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Given a sample X of size n from a normal distribution $N(\mu,\sigma)$ one can estimate $\sigma$ by $\hat{\sigma}$ from X. Then we know that:

$p(\sigma|\hat{\sigma},n)\propto\hat{\sigma}\sqrt{\frac{n-1}{\chi^2(\nu=n-1)}}$

Now I am looking for the likelihood function: $p(\hat{\sigma}|\sigma,n)$.

Is there an analytic solution for this or is it necessary to derive the likelihood function from case-by-case simulations?

Can someone help me with this relation? Or better, point to a reference where this relation has been used before?

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  • $\begingroup$ Because it is unnecessary to consider $\sigma$ to be a random variable, your first formula is irrelevant. To get your bearings, take a look at the $\chi$ distribution. $\endgroup$ – whuber Jun 11 '14 at 15:39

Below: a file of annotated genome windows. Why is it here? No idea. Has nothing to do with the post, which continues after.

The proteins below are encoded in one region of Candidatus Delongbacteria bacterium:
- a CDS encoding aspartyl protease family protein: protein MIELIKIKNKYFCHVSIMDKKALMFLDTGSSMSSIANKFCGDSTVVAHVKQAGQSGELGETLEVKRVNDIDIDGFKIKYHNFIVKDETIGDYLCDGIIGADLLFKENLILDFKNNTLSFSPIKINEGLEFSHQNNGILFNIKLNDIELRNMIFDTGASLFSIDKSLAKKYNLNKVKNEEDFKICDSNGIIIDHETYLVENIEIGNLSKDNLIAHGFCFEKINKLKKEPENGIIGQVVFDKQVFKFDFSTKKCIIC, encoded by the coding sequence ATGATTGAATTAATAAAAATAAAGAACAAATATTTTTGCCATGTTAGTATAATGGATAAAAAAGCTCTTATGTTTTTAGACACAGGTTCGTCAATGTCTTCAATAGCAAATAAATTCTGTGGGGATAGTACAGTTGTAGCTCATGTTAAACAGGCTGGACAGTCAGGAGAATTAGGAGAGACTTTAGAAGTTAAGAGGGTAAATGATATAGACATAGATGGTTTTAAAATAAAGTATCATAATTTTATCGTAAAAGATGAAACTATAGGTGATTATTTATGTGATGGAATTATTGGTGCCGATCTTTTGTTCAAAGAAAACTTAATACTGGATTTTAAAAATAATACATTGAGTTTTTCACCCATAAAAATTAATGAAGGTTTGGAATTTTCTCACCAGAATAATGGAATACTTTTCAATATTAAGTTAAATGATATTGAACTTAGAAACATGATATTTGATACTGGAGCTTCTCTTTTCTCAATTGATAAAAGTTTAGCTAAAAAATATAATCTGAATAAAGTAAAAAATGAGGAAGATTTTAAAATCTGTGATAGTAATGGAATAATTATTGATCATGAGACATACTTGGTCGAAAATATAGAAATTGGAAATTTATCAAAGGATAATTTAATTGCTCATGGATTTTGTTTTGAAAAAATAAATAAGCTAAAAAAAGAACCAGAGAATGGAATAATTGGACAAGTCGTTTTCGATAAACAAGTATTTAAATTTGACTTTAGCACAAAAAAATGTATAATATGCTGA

• $\begingroup$ @whuber WolframMathworld seems to describe the answer. The distribution of the sample standard deviation is indeed closely related to the chi-distribution. $\endgroup$ – Sam Jun 12 '14 at 9:18
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WolframMathworld does provide the likelihood function $p(\hat{\sigma}|\sigma,n)$.

I confirmed the validity of this answer by simple Monte Carlo simulation.

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